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Home > The impact of banning smoking in workplaces: what are the early effects?

Allwright, Shane (2008) The impact of banning smoking in workplaces: what are the early effects? Applied Health Economics & Health Policy, 6, (2-3), pp. 81-92. doi: 10.2165/00148365-200806020-00001.

Smoke-free workplace legislation reduces the exposure of both the general public and the workforce to second-hand smoke (SHS) without evidence of an increased exposure to SHS in children in the home. The reductions in exposure are linked to improved respiratory health in previously heavily exposed occupational groups such as bar, restaurant and casino staff. From some countries, there is evidence suggesting that smoking bans have led to declines in hospital admissions for myocardial infarction.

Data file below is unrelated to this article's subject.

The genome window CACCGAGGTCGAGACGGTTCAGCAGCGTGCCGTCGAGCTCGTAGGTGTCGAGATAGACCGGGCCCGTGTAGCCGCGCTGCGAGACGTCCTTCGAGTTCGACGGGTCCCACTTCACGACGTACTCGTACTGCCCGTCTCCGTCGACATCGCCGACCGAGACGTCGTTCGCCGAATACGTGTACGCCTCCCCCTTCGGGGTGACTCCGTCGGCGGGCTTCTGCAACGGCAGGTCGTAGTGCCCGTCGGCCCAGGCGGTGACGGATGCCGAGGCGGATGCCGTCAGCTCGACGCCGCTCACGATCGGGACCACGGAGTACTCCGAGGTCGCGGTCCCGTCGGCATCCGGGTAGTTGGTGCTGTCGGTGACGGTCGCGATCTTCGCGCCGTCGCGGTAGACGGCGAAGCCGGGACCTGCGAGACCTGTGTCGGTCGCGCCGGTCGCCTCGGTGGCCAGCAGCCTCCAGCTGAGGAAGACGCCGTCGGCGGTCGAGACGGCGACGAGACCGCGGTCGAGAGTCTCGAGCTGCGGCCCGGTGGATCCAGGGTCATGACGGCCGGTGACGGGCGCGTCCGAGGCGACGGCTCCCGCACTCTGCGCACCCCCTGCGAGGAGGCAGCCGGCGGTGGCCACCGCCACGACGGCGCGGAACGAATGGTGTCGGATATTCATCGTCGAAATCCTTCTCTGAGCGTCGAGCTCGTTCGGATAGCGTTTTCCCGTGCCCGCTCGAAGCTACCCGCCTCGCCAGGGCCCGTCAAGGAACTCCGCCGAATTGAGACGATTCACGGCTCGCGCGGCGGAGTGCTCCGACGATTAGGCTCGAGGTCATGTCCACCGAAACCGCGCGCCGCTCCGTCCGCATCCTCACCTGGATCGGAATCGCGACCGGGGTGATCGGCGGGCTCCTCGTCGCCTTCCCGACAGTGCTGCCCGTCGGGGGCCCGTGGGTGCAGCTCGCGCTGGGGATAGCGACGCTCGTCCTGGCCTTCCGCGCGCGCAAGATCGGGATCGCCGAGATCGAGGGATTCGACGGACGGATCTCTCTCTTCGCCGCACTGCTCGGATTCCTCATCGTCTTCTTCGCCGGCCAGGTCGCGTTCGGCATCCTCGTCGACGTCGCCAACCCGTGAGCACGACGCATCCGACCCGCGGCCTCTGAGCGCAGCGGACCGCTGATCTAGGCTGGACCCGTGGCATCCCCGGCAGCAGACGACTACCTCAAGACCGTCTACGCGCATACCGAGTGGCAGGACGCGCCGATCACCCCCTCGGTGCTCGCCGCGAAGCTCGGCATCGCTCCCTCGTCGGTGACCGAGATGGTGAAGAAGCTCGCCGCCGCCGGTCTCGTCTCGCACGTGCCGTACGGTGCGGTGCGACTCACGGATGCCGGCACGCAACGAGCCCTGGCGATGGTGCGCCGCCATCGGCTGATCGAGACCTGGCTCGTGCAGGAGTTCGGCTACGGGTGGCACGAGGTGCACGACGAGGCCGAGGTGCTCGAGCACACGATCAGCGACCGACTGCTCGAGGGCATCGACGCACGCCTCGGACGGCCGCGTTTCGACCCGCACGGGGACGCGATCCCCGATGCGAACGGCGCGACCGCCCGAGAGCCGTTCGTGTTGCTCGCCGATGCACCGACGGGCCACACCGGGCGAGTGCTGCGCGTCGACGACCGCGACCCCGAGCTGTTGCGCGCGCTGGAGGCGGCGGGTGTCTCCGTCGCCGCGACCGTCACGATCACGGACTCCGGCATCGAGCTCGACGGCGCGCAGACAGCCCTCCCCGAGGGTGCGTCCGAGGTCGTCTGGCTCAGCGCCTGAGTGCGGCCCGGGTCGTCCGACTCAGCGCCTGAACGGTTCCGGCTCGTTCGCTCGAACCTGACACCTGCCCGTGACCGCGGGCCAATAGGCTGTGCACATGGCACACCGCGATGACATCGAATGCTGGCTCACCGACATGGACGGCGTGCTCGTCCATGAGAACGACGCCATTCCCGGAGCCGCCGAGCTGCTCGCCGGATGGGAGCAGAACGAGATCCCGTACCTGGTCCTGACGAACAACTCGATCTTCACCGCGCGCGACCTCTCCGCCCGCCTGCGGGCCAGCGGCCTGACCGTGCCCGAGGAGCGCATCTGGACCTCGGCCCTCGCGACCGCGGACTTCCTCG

There is general agreement that smoking bans, if associated with other tobacco control measures such as tax increases, together with provision of cessation supports, lead to a reduction in the numbers of cigarettes smoked and probably lower smoking rates. Most cities, regions and countries report neutral or positive economic impacts


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